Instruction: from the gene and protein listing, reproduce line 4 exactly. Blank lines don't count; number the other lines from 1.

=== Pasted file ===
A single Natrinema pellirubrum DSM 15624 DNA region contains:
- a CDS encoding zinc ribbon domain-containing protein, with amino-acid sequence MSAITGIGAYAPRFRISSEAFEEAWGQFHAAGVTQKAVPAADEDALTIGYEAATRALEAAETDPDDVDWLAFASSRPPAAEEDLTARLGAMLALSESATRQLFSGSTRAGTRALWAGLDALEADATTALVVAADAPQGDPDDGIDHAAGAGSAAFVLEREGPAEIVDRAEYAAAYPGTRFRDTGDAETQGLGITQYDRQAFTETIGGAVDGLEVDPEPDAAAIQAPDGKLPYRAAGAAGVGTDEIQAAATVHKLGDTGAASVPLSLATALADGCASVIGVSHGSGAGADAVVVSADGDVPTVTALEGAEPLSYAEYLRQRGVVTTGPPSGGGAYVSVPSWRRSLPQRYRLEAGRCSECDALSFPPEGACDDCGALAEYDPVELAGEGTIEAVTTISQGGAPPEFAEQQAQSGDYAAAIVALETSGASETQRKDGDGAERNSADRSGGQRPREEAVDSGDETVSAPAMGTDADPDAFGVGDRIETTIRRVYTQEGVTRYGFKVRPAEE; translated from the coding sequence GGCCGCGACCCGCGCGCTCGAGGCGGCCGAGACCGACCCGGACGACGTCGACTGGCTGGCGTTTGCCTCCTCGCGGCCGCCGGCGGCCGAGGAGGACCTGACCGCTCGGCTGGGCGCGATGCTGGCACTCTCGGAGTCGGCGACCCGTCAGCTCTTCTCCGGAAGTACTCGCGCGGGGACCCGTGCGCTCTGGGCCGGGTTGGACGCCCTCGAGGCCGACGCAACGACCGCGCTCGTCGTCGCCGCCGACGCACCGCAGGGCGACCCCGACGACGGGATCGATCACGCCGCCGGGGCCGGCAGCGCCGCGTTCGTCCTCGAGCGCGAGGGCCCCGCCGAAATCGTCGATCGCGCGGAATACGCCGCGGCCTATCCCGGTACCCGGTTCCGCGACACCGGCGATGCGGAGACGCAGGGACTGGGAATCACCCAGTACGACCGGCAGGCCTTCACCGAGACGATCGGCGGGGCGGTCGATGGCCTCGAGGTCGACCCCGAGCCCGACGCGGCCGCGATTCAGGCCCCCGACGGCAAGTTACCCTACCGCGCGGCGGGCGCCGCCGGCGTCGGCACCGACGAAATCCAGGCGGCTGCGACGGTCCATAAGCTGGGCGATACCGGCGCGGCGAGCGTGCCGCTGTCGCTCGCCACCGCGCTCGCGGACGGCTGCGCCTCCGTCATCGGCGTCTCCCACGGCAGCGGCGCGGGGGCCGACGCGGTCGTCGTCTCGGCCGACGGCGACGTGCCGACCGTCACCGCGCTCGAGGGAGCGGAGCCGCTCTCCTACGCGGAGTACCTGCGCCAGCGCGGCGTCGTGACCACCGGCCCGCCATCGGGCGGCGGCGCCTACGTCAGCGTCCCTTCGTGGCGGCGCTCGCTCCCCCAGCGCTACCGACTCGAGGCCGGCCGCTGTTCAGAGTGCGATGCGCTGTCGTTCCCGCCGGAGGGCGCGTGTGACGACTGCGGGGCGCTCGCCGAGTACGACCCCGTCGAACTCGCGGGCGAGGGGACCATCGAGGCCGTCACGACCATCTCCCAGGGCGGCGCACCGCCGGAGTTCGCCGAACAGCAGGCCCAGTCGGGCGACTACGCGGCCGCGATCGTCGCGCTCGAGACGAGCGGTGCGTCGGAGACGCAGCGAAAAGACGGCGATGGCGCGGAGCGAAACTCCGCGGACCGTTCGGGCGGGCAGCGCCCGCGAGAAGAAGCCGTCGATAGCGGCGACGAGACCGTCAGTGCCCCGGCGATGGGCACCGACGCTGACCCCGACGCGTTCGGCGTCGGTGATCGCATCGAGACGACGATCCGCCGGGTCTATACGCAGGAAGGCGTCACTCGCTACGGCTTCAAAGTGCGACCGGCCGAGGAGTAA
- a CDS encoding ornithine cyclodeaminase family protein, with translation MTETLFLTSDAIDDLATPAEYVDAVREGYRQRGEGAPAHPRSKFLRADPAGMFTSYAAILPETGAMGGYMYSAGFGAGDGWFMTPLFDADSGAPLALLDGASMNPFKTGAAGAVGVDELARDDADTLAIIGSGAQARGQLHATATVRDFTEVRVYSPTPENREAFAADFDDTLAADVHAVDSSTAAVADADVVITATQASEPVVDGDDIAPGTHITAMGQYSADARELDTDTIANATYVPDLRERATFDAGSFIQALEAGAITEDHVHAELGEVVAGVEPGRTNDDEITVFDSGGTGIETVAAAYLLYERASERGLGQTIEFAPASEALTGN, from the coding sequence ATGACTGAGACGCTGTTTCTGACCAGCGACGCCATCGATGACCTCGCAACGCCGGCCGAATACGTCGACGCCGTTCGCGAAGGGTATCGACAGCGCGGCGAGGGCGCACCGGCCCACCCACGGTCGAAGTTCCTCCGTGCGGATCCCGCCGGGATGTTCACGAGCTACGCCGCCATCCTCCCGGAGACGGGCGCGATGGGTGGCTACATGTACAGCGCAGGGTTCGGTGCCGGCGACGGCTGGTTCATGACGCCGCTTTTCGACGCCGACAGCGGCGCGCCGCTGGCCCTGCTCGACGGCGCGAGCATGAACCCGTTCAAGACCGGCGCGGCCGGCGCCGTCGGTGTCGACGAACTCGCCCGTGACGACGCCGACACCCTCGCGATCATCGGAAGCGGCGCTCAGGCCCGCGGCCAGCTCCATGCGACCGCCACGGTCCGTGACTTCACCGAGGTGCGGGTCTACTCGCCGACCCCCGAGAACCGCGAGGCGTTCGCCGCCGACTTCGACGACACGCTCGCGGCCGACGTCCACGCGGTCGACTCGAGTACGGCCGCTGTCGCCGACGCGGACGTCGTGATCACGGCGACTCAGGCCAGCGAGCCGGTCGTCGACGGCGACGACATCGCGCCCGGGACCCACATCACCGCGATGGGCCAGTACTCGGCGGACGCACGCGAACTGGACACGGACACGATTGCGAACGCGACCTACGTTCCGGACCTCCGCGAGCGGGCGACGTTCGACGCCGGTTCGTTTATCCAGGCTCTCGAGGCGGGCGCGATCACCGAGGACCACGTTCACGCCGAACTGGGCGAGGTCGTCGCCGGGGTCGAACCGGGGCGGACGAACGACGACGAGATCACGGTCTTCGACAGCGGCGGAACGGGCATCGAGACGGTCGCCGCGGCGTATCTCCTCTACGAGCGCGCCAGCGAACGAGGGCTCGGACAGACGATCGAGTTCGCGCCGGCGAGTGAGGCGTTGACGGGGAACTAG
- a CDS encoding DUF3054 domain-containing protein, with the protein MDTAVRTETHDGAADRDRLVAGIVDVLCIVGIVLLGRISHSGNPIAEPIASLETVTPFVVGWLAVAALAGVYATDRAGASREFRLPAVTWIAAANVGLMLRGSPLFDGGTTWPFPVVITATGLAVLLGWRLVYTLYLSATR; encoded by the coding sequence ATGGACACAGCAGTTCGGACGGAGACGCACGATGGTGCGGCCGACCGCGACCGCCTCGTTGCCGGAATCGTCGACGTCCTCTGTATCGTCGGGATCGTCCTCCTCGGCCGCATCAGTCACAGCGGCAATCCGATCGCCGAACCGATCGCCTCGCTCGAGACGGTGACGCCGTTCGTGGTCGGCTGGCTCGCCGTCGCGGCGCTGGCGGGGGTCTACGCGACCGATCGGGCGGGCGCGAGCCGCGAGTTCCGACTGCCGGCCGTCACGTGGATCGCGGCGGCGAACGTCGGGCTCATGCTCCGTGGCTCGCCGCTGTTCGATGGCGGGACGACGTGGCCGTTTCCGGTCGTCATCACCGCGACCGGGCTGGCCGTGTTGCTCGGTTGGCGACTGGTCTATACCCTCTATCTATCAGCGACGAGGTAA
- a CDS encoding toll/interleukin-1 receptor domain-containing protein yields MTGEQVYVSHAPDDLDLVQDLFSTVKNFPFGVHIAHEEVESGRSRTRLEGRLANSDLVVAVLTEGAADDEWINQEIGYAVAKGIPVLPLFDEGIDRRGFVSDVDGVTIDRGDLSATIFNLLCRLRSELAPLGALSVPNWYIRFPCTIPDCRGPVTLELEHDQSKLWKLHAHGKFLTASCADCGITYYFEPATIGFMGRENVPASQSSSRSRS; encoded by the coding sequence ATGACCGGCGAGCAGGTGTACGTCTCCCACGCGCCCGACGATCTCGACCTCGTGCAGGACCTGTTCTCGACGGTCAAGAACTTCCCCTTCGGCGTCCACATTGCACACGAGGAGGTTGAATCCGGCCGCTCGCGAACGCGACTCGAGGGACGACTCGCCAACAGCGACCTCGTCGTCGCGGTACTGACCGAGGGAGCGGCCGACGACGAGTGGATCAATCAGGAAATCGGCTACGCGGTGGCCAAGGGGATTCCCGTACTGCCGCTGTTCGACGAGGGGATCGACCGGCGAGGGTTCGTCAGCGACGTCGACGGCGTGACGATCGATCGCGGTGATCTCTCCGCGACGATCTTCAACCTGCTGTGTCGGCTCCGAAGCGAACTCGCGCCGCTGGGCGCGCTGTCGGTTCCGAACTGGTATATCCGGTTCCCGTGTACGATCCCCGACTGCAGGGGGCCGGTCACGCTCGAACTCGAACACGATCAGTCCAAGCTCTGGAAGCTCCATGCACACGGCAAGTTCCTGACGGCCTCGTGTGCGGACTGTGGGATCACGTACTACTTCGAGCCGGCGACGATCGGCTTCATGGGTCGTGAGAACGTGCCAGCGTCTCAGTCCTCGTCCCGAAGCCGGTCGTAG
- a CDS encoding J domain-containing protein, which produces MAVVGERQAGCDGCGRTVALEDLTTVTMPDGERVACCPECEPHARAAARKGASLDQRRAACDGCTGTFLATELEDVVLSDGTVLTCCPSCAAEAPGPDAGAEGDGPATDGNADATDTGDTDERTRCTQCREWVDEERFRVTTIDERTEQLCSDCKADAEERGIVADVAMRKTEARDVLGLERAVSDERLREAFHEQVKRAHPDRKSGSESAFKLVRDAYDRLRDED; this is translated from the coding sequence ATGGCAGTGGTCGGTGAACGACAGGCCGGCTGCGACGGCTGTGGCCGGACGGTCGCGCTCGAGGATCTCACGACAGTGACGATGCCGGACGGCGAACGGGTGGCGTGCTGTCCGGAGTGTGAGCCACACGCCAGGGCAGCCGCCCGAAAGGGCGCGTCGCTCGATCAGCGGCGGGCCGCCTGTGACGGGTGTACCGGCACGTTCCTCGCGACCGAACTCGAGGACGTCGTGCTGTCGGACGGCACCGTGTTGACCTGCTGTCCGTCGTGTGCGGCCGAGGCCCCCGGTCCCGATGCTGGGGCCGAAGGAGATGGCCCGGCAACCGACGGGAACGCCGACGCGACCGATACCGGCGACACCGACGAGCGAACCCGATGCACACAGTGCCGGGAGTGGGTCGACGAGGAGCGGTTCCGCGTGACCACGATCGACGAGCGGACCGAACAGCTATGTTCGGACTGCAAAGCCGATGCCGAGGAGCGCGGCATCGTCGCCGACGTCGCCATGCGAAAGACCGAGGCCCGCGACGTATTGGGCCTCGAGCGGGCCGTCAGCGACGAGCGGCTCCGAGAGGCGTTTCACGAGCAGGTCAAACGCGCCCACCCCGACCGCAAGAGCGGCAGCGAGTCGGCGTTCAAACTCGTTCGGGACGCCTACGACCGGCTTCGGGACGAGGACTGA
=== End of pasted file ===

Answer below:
- a CDS encoding DUF3054 domain-containing protein, with the protein MDTAVRTETHDGAADRDRLVAGIVDVLCIVGIVLLGRISHSGNPIAEPIASLETVTPFVVGWLAVAALAGVYATDRAGASREFRLPAVTWIAAANVGLMLRGSPLFDGGTTWPFPVVITATGLAVLLGWRLVYTLYLSATR; encoded by the coding sequence ATGGACACAGCAGTTCGGACGGAGACGCACGATGGTGCGGCCGACCGCGACCGCCTCGTTGCCGGAATCGTCGACGTCCTCTGTATCGTCGGGATCGTCCTCCTCGGCCGCATCAGTCACAGCGGCAATCCGATCGCCGAACCGATCGCCTCGCTCGAGACGGTGACGCCGTTCGTGGTCGGCTGGCTCGCCGTCGCGGCGCTGGCGGGGGTCTACGCGACCGATCGGGCGGGCGCGAGCCGCGAGTTCCGACTGCCGGCCGTCACGTGGATCGCGGCGGCGAACGTCGGGCTCATGCTCCGTGGCTCGCCGCTGTTCGATGGCGGGACGACGTGGCCGTTTCCGGTCGTCATCACCGCGACCGGGCTGGCCGTGTTGCTCGGTTGGCGACTGGTCTATACCCTCTATCTATCAGCGACGAGGTAA